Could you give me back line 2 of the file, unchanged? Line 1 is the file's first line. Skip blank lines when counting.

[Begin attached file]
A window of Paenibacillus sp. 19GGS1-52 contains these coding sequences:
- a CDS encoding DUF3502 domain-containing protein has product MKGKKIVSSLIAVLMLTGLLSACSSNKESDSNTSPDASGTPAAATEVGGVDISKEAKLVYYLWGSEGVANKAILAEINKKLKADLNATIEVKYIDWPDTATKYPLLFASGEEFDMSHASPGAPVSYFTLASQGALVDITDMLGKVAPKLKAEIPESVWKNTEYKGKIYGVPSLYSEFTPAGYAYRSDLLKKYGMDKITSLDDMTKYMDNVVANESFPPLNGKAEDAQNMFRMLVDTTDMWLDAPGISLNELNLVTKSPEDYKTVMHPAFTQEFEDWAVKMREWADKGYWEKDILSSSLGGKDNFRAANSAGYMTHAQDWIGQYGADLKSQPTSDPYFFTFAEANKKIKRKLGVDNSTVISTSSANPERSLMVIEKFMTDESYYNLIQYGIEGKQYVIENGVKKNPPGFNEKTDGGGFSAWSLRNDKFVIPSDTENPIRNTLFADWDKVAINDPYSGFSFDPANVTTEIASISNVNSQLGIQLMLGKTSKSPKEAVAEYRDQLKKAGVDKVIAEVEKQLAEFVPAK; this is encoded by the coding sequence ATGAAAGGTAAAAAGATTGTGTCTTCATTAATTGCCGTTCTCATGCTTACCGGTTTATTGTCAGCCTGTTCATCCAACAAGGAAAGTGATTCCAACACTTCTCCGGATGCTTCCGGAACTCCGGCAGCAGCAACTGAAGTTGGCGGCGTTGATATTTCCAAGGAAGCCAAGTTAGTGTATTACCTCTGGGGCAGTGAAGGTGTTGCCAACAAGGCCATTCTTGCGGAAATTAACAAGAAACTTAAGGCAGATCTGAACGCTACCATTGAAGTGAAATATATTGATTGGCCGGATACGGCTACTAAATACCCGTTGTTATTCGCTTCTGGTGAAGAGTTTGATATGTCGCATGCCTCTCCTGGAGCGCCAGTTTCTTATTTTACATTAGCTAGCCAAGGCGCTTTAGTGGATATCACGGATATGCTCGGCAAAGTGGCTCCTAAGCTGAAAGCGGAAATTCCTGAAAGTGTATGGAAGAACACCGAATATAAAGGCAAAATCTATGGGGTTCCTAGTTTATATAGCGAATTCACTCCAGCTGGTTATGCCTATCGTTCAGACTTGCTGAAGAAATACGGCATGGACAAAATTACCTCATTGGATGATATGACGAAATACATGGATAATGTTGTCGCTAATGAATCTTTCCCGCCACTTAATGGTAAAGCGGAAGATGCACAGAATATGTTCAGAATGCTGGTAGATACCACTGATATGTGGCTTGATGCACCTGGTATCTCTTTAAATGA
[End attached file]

- a CDS encoding DUF3502 domain-containing protein has product MKGKKIVSSLIAVLMLTGLLSACSSNKESDSNTSPDASGTPAAATEVGGVDISKEAKLVYYLWGSEGVANKAILAEINKKLKADLNATIEVKYIDWPDTATKYPLLFASGEEFDMSHASPGAPVSYFTLASQGALVDITDMLGKVAPKLKAEIPESVWKNTEYKGKIYGVPSLYSEFTPAGYAYRSDLLKKYGMDKITSLDDMTKYMDNVVANESFPPLNGKAEDAQNMFRMLVDTTDMWLDAPGISLNELNLVTKSPEDYKTVMHPAFTQEFEDWAVKMREWADKGYWEKDILSSSLGGKDNFRAANSAGYMTHAQDWIGQYGADLKSQPTSDPYFFTFAEANKKIKRKLGVDNSTVISTSSANPERSLMVIEKFMTDESYYNLIQYGIEGKQYVIENGVKKNPPGFNEKTDGGGFSAWSLRNDKFVIPSDTENPIRNTLFADWDKVAINDPYSGFSFDPANVTTEIASISNVNSQLGIQLMLGKTSKSPKEAVAEYRDQLKKAGVDKVIAEVEKQLAEFVPAK; this is encoded by the coding sequence ATGAAAGGTAAAAAGATTGTGTCTTCATTAATTGCCGTTCTCATGCTTACCGGTTTATTGTCAGCCTGTTCATCCAACAAGGAAAGTGATTCCAACACTTCTCCGGATGCTTCCGGAACTCCGGCAGCAGCAACTGAAGTTGGCGGCGTTGATATTTCCAAGGAAGCCAAGTTAGTGTATTACCTCTGGGGCAGTGAAGGTGTTGCCAACAAGGCCATTCTTGCGGAAATTAACAAGAAACTTAAGGCAGATCTGAACGCTACCATTGAAGTGAAATATATTGATTGGCCGGATACGGCTACTAAATACCCGTTGTTATTCGCTTCTGGTGAAGAGTTTGATATGTCGCATGCCTCTCCTGGAGCGCCAGTTTCTTATTTTACATTAGCTAGCCAAGGCGCTTTAGTGGATATCACGGATATGCTCGGCAAAGTGGCTCCTAAGCTGAAAGCGGAAATTCCTGAAAGTGTATGGAAGAACACCGAATATAAAGGCAAAATCTATGGGGTTCCTAGTTTATATAGCGAATTCACTCCAGCTGGTTATGCCTATCGTTCAGACTTGCTGAAGAAATACGGCATGGACAAAATTACCTCATTGGATGATATGACGAAATACATGGATAATGTTGTCGCTAATGAATCTTTCCCGCCACTTAATGGTAAAGCGGAAGATGCACAGAATATGTTCAGAATGCTGGTAGATACCACTGATATGTGGCTTGATGCACCTGGTATCTCTTTAAATGA